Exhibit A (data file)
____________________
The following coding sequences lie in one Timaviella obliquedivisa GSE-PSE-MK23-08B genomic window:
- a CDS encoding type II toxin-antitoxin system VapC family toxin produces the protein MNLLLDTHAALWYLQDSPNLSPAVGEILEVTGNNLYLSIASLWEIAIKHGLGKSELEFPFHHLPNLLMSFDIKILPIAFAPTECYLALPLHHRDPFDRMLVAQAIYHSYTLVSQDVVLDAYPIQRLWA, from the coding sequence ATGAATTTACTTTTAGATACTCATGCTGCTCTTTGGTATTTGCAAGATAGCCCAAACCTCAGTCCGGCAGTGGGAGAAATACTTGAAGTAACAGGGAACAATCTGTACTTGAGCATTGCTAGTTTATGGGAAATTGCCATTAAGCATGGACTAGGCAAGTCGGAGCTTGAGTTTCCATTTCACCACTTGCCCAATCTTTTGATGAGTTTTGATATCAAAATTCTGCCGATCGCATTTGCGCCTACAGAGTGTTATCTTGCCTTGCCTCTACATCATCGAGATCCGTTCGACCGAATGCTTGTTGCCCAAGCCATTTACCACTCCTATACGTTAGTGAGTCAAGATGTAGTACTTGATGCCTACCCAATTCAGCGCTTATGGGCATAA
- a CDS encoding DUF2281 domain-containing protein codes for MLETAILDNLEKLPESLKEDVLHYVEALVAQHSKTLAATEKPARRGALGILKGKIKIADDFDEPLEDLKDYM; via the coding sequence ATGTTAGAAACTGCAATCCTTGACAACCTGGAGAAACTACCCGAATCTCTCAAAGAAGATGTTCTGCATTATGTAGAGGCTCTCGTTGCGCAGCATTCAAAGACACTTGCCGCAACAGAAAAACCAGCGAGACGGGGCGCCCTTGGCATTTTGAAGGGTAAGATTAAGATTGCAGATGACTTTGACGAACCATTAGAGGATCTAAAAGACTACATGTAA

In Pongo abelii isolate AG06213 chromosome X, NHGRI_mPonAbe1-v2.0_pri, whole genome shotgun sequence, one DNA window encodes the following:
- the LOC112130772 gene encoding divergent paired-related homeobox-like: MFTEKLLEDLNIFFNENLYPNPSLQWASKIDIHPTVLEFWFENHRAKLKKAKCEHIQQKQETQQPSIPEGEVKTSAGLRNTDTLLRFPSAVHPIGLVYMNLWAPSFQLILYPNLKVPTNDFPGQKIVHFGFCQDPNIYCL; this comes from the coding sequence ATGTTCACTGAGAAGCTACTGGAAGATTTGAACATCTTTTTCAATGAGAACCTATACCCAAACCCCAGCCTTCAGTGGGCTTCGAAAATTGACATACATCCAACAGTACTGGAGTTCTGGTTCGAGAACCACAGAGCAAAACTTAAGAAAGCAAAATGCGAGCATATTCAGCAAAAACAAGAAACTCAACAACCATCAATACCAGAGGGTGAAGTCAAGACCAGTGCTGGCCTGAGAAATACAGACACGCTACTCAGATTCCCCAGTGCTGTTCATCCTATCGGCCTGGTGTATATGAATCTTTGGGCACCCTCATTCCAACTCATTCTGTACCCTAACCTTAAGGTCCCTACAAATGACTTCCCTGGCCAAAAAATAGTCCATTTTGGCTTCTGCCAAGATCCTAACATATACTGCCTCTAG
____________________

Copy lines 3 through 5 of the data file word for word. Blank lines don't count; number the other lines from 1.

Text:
- a CDS encoding DUF2281 domain-containing protein codes for MLETAILDNLEKLPESLKEDVLHYVEALVAQHSKTLAATEKPARRGALGILKGKIKIADDFDEPLEDLKDYM; via the coding sequence ATGTTAGAAACTGCAATCCTTGACAACCTGGAGAAACTACCCGAATCTCTCAAAGAAGATGTTCTGCATTATGTAGAGGCTCTCGTTGCGCAGCATTCAAAGACACTTGCCGCAACAGAAAAACCAGCGAGACGGGGCGCCCTTGGCATTTTGAAGGGTAAGATTAAGATTGCAGATGACTTTGACGAACCATTAGAGGATCTAAAAGACTACATGTAA

In Pongo abelii isolate AG06213 chromosome X, NHGRI_mPonAbe1-v2.0_pri, whole genome shotgun sequence, one DNA window encodes the following:
- the LOC112130772 gene encoding divergent paired-related homeobox-like: MFTEKLLEDLNIFFNENLYPNPSLQWASKIDIHPTVLEFWFENHRAKLKKAKCEHIQQKQETQQPSIPEGEVKTSAGLRNTDTLLRFPSAVHPIGLVYMNLWAPSFQLILYPNLKVPTNDFPGQKIVHFGFCQDPNIYCL; this comes from the coding sequence ATGTTCACTGAGAAGCTACTGGAAGATTTGAACATCTTTTTCAATGAGAACCTATACCCAAACCCCAGCCTTCAGTGGGCTTCGAAAATTGACATACATCCAACAGTACTGGAGTTCTGGTTCGAGAACCACAGAGCAAAACTTAAGAAAGCAAAATGCGAGCATATTCAGCAAAAACAAGAAACTCAACAACCATCAATACCAGAGGGTGAAGTCAAGACCAGTGCTGGCCTGAGAAATACAGACACGCTACTCAGATTCCCCAGTGCTGTTCATCCTATCGGCCTGGTGTATATGAATCTTTGGGCACCCTCATTCCAACTCATTCTGTACCCTAACCTTAAGGTCCCTACAAATGACTTCCCTGGCCAAAAAATAGTCCATTTTGGCTTCTGCCAAGATCCTAACATATACTGCCTCTAG